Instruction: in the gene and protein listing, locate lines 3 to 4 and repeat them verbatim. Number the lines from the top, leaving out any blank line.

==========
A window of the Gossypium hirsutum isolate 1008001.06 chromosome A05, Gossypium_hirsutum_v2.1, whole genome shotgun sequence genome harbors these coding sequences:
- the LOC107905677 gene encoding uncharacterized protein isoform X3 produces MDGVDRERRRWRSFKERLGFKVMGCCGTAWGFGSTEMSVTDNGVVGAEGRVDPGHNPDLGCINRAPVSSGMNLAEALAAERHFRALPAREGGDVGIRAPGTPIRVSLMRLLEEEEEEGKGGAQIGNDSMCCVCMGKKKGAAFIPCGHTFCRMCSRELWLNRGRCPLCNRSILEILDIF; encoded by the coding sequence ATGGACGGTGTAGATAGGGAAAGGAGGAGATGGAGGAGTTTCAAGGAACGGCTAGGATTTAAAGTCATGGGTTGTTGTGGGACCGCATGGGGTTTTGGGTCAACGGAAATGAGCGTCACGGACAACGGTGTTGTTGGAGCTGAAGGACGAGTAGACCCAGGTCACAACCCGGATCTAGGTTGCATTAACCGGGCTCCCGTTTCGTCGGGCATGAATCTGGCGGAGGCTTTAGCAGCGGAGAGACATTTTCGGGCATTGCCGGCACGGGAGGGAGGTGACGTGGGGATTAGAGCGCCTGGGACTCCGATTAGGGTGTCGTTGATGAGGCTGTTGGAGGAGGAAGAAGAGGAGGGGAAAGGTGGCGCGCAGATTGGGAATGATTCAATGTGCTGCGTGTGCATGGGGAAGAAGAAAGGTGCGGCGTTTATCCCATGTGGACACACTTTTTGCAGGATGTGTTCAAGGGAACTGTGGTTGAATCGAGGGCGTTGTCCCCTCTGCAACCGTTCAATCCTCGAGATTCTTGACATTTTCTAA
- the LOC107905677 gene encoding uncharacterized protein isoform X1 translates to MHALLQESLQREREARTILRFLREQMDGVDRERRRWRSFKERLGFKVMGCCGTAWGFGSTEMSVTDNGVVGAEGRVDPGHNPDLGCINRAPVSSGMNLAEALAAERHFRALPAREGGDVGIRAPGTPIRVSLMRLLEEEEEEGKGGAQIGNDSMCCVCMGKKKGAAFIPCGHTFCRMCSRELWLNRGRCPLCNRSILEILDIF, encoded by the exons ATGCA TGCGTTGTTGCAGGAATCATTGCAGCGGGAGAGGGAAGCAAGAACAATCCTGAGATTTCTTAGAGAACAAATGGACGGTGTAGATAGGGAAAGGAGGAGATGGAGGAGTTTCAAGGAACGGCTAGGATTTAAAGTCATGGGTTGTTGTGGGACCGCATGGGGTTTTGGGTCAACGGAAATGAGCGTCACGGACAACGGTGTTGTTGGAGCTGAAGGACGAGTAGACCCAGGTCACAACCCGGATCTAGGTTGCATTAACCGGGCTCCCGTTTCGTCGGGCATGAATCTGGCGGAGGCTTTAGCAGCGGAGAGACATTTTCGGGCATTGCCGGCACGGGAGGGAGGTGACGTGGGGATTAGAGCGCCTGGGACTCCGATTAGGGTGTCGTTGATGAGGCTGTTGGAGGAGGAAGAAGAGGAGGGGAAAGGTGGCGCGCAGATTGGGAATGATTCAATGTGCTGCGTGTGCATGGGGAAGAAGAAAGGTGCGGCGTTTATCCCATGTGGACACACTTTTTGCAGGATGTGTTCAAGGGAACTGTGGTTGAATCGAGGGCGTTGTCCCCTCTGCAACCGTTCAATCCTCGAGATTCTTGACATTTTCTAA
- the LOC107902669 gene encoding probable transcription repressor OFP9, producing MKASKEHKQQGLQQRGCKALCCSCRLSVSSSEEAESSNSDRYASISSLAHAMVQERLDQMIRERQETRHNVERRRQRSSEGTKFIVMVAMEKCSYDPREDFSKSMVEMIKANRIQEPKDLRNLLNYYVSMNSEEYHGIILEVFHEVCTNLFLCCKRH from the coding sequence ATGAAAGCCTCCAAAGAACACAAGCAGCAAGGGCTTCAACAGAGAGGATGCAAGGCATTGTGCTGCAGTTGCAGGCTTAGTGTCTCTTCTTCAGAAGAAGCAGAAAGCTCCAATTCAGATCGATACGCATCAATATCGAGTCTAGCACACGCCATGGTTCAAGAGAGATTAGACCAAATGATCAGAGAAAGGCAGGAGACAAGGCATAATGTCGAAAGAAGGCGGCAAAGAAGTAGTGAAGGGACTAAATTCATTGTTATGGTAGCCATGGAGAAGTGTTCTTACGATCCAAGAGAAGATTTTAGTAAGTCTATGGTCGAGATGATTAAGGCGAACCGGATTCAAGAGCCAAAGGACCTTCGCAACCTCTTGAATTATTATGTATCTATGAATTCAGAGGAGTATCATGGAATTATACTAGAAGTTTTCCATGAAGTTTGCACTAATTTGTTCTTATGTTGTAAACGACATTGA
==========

- the LOC107905677 gene encoding uncharacterized protein isoform X1 translates to MHALLQESLQREREARTILRFLREQMDGVDRERRRWRSFKERLGFKVMGCCGTAWGFGSTEMSVTDNGVVGAEGRVDPGHNPDLGCINRAPVSSGMNLAEALAAERHFRALPAREGGDVGIRAPGTPIRVSLMRLLEEEEEEGKGGAQIGNDSMCCVCMGKKKGAAFIPCGHTFCRMCSRELWLNRGRCPLCNRSILEILDIF, encoded by the exons ATGCA TGCGTTGTTGCAGGAATCATTGCAGCGGGAGAGGGAAGCAAGAACAATCCTGAGATTTCTTAGAGAACAAATGGACGGTGTAGATAGGGAAAGGAGGAGATGGAGGAGTTTCAAGGAACGGCTAGGATTTAAAGTCATGGGTTGTTGTGGGACCGCATGGGGTTTTGGGTCAACGGAAATGAGCGTCACGGACAACGGTGTTGTTGGAGCTGAAGGACGAGTAGACCCAGGTCACAACCCGGATCTAGGTTGCATTAACCGGGCTCCCGTTTCGTCGGGCATGAATCTGGCGGAGGCTTTAGCAGCGGAGAGACATTTTCGGGCATTGCCGGCACGGGAGGGAGGTGACGTGGGGATTAGAGCGCCTGGGACTCCGATTAGGGTGTCGTTGATGAGGCTGTTGGAGGAGGAAGAAGAGGAGGGGAAAGGTGGCGCGCAGATTGGGAATGATTCAATGTGCTGCGTGTGCATGGGGAAGAAGAAAGGTGCGGCGTTTATCCCATGTGGACACACTTTTTGCAGGATGTGTTCAAGGGAACTGTGGTTGAATCGAGGGCGTTGTCCCCTCTGCAACCGTTCAATCCTCGAGATTCTTGACATTTTCTAA
- the LOC107902669 gene encoding probable transcription repressor OFP9, producing MKASKEHKQQGLQQRGCKALCCSCRLSVSSSEEAESSNSDRYASISSLAHAMVQERLDQMIRERQETRHNVERRRQRSSEGTKFIVMVAMEKCSYDPREDFSKSMVEMIKANRIQEPKDLRNLLNYYVSMNSEEYHGIILEVFHEVCTNLFLCCKRH from the coding sequence ATGAAAGCCTCCAAAGAACACAAGCAGCAAGGGCTTCAACAGAGAGGATGCAAGGCATTGTGCTGCAGTTGCAGGCTTAGTGTCTCTTCTTCAGAAGAAGCAGAAAGCTCCAATTCAGATCGATACGCATCAATATCGAGTCTAGCACACGCCATGGTTCAAGAGAGATTAGACCAAATGATCAGAGAAAGGCAGGAGACAAGGCATAATGTCGAAAGAAGGCGGCAAAGAAGTAGTGAAGGGACTAAATTCATTGTTATGGTAGCCATGGAGAAGTGTTCTTACGATCCAAGAGAAGATTTTAGTAAGTCTATGGTCGAGATGATTAAGGCGAACCGGATTCAAGAGCCAAAGGACCTTCGCAACCTCTTGAATTATTATGTATCTATGAATTCAGAGGAGTATCATGGAATTATACTAGAAGTTTTCCATGAAGTTTGCACTAATTTGTTCTTATGTTGTAAACGACATTGA